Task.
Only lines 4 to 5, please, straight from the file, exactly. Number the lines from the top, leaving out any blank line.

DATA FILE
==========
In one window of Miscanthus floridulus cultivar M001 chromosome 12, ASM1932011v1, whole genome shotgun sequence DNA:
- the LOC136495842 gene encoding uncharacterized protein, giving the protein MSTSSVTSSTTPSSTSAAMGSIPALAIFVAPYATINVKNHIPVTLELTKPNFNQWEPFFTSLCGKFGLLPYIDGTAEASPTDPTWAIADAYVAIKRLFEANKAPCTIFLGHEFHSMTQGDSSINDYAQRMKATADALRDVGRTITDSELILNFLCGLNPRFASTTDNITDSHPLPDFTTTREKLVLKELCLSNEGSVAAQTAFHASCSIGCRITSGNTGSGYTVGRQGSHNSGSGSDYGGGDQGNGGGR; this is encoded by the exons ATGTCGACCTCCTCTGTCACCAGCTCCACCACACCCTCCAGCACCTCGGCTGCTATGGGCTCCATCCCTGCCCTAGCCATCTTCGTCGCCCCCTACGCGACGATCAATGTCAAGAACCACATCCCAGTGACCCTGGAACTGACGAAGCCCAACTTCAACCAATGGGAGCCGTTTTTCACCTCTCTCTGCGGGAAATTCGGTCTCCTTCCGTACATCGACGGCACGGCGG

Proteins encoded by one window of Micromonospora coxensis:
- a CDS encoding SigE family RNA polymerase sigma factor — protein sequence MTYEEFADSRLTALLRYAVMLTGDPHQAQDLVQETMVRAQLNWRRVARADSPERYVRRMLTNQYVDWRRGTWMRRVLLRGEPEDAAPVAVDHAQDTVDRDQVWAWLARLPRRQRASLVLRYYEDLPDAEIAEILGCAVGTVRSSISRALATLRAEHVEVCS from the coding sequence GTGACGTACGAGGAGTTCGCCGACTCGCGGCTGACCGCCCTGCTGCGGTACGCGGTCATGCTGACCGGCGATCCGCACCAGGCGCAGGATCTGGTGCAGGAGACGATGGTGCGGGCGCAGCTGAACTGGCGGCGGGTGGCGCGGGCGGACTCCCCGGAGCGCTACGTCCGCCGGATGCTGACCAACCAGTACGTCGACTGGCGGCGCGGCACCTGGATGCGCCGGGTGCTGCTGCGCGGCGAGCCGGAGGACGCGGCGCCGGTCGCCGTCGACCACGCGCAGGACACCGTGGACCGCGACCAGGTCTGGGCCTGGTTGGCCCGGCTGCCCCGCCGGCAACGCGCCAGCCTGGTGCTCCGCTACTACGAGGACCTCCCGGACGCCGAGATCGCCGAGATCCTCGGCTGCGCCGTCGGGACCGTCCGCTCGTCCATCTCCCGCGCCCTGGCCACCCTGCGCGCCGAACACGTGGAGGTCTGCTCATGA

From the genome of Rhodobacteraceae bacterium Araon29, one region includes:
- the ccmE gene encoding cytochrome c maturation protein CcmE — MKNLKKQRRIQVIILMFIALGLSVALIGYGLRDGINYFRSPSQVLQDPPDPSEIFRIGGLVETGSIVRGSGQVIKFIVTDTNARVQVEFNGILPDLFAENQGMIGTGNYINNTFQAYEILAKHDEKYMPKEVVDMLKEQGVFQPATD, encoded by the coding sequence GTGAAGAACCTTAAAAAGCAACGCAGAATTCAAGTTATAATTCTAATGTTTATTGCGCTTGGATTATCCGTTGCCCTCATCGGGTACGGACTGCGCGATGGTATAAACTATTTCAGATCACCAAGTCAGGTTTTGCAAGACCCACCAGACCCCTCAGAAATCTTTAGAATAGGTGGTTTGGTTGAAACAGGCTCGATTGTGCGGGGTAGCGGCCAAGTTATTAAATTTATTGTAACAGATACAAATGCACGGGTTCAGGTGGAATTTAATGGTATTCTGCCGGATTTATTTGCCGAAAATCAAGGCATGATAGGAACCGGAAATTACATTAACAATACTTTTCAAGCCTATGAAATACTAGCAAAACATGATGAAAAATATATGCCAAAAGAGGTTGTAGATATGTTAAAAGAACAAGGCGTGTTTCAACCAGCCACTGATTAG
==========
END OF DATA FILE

- a CDS encoding SigE family RNA polymerase sigma factor — protein sequence MTYEEFADSRLTALLRYAVMLTGDPHQAQDLVQETMVRAQLNWRRVARADSPERYVRRMLTNQYVDWRRGTWMRRVLLRGEPEDAAPVAVDHAQDTVDRDQVWAWLARLPRRQRASLVLRYYEDLPDAEIAEILGCAVGTVRSSISRALATLRAEHVEVCS from the coding sequence GTGACGTACGAGGAGTTCGCCGACTCGCGGCTGACCGCCCTGCTGCGGTACGCGGTCATGCTGACCGGCGATCCGCACCAGGCGCAGGATCTGGTGCAGGAGACGATGGTGCGGGCGCAGCTGAACTGGCGGCGGGTGGCGCGGGCGGACTCCCCGGAGCGCTACGTCCGCCGGATGCTGACCAACCAGTACGTCGACTGGCGGCGCGGCACCTGGATGCGCCGGGTGCTGCTGCGCGGCGAGCCGGAGGACGCGGCGCCGGTCGCCGTCGACCACGCGCAGGACACCGTGGACCGCGACCAGGTCTGGGCCTGGTTGGCCCGGCTGCCCCGCCGGCAACGCGCCAGCCTGGTGCTCCGCTACTACGAGGACCTCCCGGACGCCGAGATCGCCGAGATCCTCGGCTGCGCCGTCGGGACCGTCCGCTCGTCCATCTCCCGCGCCCTGGCCACCCTGCGCGCCGAACACGTGGAGGTCTGCTCATGA

From the genome of Rhodobacteraceae bacterium Araon29, one region includes: